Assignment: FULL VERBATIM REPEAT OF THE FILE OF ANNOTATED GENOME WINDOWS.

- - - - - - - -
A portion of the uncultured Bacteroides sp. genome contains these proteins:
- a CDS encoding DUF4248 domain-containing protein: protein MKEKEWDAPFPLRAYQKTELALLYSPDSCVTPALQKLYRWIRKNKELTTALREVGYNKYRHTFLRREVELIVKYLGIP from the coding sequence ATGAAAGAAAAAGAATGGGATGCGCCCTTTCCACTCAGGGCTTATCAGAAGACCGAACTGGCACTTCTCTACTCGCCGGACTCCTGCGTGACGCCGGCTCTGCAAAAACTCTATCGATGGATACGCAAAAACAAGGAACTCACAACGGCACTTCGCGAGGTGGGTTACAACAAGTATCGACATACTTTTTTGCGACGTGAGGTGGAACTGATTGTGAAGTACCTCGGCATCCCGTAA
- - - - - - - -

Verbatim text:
A portion of the uncultured Bacteroides sp. genome contains these proteins:
- a CDS encoding DUF4248 domain-containing protein: protein MKEKEWDAPFPLRAYQKTELALLYSPDSCVTPALQKLYRWIRKNKELTTALREVGYNKYRHTFLRREVELIVKYLGIP from the coding sequence ATGAAAGAAAAAGAATGGGATGCGCCCTTTCCACTCAGGGCTTATCAGAAGACCGAACTGGCACTTCTCTACTCGCCGGACTCCTGCGTGACGCCGGCTCTGCAAAAACTCTATCGATGGATACGCAAAAACAAGGAACTCACAACGGCACTTCGCGAGGTGGGTTACAACAAGTATCGACATACTTTTTTGCGACGTGAGGTGGAACTGATTGTGAAGTACCTCGGCATCCCGTAA